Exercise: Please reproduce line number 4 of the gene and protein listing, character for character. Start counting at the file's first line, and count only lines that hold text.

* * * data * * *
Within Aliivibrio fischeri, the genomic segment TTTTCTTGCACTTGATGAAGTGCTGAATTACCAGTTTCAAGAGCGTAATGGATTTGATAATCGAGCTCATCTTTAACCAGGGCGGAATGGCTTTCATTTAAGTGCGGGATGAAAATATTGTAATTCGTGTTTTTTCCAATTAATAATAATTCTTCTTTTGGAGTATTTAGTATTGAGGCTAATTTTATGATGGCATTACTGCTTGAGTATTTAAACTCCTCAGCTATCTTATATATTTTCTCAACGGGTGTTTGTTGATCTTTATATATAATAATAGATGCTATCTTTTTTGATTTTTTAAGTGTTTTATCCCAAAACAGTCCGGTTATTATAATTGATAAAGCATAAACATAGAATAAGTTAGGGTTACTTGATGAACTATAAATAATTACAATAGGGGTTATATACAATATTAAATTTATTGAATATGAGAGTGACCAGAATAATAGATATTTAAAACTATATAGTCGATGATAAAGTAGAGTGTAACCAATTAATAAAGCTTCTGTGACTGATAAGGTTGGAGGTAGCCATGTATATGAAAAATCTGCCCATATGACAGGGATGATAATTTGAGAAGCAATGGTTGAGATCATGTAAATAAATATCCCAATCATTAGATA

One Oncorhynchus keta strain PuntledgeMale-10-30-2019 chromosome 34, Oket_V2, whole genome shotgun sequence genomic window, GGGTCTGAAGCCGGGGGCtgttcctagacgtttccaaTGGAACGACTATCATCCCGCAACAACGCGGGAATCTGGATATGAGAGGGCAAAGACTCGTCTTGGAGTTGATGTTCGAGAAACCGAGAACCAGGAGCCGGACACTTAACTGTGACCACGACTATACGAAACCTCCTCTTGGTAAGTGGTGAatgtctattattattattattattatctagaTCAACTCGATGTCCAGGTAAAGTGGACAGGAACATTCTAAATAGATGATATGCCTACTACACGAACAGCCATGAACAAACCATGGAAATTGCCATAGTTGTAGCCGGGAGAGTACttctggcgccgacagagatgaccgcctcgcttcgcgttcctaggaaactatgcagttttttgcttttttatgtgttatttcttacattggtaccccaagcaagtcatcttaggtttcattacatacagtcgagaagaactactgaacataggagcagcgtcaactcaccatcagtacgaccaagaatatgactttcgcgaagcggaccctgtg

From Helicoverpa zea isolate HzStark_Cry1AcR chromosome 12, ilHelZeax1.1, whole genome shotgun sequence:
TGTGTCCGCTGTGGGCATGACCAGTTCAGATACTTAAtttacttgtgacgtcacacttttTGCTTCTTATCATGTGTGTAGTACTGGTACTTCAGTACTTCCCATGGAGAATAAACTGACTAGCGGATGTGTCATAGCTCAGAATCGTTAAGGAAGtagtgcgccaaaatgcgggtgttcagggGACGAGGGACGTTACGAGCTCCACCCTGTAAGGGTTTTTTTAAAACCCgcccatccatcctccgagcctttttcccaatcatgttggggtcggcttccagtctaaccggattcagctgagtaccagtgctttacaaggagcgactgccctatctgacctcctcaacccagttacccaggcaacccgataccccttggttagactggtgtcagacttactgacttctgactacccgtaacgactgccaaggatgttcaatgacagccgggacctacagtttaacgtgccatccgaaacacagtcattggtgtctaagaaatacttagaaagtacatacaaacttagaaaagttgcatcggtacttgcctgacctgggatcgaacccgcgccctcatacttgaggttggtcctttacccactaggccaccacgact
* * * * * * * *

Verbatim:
TGTGTCCGCTGTGGGCATGACCAGTTCAGATACTTAAtttacttgtgacgtcacacttttTGCTTCTTATCATGTGTGTAGTACTGGTACTTCAGTACTTCCCATGGAGAATAAACTGACTAGCGGATGTGTCATAGCTCAGAATCGTTAAGGAAGtagtgcgccaaaatgcgggtgttcagggGACGAGGGACGTTACGAGCTCCACCCTGTAAGGGTTTTTTTAAAACCCgcccatccatcctccgagcctttttcccaatcatgttggggtcggcttccagtctaaccggattcagctgagtaccagtgctttacaaggagcgactgccctatctgacctcctcaacccagttacccaggcaacccgataccccttggttagactggtgtcagacttactgacttctgactacccgtaacgactgccaaggatgttcaatgacagccgggacctacagtttaacgtgccatccgaaacacagtcattggtgtctaagaaatacttagaaagtacatacaaacttagaaaagttgcatcggtacttgcctgacctgggatcgaacccgcgccctcatacttgaggttggtcctttacccactaggccaccacgact